7 Reasons Why Email Lists (A.K.A. Listservs) Suck And How A Forum Saves The Day

Email lists (also known as “listservs” or “email groups”) are one of the most annoying holdovers from the ancient days of the web. Back in the 1990s, Yahoo Groups, Majordomo, and other mailing list managers provided a convenient way for like-minded people to find one another and communicate. But that was 20 years ago. Much has changed since then.

Here are 7 Reasons why email lists suck:

  1. Too many emails. You might be interested in the answers to your question but you don’t need an email with every post to every other topic. Subscribing to a “daily digest” cuts down on the amount of mail but still requires the user to sift through lots of junk and in the rare case when there is a post that merits a reply it is too late to chime in.
  2. Repeat questions. How many times have you been subscribed to an email list where a newbie pipes up with a question that has already been addressed countless times? This causes longtime members of the community to disconnect and disengage.
  3. Rich media? Forget it. Most mailing list software was designed to handle text only—no images allowed. Most attachments are stripped away from new posts or (at best) are cumbersome to download and access.
  4. No profiles, rep score, or badges. We don’t like to use the word “gameifcation” when we talk about forum software but it’s a helpful way to describe the instinctive need for users to show off their rank and contributions to the community and to say ‘thank you’ to those who have helped them.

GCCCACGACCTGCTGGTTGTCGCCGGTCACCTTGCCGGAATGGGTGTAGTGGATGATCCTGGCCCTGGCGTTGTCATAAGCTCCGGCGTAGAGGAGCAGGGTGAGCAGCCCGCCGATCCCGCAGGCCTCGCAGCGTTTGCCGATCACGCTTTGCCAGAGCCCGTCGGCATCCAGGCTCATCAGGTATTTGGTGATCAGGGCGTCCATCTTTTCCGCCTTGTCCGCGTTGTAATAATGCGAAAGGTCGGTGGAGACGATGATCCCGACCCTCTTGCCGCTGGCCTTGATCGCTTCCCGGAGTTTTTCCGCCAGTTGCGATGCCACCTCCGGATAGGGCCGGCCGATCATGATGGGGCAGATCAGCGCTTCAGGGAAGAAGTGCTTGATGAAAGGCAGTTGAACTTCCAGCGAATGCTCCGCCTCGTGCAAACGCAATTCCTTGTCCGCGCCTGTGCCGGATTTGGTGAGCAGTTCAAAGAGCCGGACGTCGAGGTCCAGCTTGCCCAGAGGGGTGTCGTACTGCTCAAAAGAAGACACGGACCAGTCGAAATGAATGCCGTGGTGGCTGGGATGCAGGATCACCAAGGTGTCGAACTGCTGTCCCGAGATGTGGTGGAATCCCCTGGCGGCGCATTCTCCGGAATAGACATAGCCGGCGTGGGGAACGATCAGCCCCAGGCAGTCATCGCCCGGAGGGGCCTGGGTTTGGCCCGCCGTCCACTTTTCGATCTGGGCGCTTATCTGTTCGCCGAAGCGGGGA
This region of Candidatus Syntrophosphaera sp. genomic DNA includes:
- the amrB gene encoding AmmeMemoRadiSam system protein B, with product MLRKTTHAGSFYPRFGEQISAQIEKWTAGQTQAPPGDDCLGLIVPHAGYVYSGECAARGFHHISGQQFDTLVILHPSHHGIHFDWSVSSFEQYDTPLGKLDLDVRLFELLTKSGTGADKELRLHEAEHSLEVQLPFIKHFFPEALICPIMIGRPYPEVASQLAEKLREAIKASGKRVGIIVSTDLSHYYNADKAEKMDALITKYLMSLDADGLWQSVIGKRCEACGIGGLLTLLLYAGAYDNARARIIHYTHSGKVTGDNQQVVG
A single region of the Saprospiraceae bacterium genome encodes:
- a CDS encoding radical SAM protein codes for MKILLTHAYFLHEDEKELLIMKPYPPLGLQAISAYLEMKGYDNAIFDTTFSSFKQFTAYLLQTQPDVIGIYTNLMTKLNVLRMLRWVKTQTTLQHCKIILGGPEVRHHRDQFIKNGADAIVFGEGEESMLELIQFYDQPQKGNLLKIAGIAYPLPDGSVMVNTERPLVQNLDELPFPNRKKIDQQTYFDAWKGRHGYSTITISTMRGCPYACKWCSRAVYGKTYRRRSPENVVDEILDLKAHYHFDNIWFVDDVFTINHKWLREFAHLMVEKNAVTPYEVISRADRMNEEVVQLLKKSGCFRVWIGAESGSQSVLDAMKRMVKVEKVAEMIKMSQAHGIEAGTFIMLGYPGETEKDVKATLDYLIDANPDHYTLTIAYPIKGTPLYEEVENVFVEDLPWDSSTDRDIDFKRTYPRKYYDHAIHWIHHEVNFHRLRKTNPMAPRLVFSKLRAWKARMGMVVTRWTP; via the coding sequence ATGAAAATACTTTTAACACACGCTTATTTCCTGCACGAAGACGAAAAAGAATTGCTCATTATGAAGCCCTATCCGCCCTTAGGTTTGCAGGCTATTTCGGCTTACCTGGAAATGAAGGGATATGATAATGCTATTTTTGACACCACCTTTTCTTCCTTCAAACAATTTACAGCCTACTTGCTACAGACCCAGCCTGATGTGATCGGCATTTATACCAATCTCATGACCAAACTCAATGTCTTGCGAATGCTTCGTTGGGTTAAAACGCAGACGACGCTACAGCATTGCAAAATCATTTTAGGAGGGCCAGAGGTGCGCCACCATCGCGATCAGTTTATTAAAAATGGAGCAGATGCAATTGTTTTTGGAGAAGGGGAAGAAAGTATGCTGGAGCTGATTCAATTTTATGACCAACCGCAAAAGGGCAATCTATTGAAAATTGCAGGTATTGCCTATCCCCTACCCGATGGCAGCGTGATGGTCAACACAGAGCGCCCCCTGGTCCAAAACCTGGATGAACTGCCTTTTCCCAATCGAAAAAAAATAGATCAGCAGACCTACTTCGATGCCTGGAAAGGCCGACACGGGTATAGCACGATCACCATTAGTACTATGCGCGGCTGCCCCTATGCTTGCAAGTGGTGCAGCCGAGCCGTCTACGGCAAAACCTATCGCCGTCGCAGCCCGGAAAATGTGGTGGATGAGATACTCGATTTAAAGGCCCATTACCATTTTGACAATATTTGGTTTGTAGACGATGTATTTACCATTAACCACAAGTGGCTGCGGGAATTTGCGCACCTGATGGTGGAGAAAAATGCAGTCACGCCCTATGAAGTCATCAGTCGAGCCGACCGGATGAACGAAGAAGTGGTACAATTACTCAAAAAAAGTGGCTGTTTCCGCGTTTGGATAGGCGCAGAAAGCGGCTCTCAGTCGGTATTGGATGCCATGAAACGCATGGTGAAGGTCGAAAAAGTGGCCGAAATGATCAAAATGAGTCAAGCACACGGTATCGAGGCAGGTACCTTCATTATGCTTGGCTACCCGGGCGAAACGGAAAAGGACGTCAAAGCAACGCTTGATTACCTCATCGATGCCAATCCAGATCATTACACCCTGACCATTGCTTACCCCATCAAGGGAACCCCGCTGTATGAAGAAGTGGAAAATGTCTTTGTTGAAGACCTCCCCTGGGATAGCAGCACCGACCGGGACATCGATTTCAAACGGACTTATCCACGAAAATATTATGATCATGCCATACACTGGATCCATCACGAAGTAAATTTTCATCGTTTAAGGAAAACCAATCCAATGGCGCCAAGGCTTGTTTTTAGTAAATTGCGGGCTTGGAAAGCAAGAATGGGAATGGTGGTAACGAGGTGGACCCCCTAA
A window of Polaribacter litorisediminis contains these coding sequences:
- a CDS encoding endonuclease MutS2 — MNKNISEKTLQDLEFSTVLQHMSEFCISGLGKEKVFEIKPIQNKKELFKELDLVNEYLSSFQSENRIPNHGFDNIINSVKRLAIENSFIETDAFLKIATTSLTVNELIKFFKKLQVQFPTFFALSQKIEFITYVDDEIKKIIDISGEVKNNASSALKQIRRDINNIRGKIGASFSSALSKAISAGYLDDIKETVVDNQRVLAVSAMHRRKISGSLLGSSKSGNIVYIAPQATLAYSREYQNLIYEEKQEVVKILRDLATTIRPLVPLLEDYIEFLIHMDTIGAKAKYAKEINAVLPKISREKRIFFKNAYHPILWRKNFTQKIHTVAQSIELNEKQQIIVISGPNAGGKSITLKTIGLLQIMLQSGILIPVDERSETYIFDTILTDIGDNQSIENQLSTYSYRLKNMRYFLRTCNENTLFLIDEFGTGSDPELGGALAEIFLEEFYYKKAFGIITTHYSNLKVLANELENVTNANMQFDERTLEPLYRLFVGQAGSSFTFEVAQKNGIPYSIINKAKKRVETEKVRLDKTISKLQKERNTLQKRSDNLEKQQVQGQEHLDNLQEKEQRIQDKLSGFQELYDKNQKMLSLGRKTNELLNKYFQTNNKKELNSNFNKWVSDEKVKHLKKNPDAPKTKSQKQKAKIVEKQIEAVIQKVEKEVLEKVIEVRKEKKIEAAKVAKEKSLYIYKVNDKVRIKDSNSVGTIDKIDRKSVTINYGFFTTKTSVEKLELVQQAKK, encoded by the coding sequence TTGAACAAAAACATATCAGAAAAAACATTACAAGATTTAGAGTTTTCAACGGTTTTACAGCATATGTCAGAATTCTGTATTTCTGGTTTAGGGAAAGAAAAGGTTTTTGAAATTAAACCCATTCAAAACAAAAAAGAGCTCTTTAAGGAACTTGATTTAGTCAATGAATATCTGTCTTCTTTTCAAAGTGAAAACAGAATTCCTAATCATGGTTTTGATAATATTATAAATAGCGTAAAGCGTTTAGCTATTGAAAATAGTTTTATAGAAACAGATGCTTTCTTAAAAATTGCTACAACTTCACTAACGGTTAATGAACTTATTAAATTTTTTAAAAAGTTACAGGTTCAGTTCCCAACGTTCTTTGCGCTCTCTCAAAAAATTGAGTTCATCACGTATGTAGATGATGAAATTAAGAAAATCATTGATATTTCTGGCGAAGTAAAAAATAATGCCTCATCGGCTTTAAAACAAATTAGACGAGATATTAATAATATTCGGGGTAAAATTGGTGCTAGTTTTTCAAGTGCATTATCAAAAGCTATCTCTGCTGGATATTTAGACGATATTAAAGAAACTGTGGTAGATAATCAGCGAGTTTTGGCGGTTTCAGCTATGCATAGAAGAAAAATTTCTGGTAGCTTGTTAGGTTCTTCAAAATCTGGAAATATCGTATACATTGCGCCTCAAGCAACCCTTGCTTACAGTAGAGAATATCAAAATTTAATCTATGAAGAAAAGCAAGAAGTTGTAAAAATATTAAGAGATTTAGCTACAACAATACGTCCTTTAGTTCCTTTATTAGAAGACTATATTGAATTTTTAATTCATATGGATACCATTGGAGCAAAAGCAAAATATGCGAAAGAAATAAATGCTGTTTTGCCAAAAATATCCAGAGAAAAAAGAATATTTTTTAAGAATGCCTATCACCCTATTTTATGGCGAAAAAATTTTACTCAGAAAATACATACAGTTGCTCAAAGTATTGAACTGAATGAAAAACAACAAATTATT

5. Where the $#% is the archive? Typically, the archive for a mailing list is buried on an external site that is difficult to access.
  6. Limited search. The search box should be built into the interface. This simple step would cut down on #2 on this list – Repeat questions – and help solve #5 – Where the $#% is the archive? – but obviously the email-only format makes this virtually impossible to correct.
  7. Harder to create excitement. Without any ability to integrate this content with your URL and brand, the activity is hidden from plain view. An exciting and vibrant community might look stale and boring.

While some forum solutions are stuck in the past alongside email list technology, modern forum software solves the complaints described above.

Easy to manage email alert options make gives control to the user so their inbox is not overcome. An archive that is quickly viewable and searchable cuts down on repeat questions. Support for rich media and engaging user profiles are more and more crucial as users strive to create a persona specifically for their community.

Finally, making new friends and finding like-minded souls is exciting, invigorating, and motivating. The platform that hosts this type of activity should reflect this atmosphere. That’s exactly what we do with Ninja Post.

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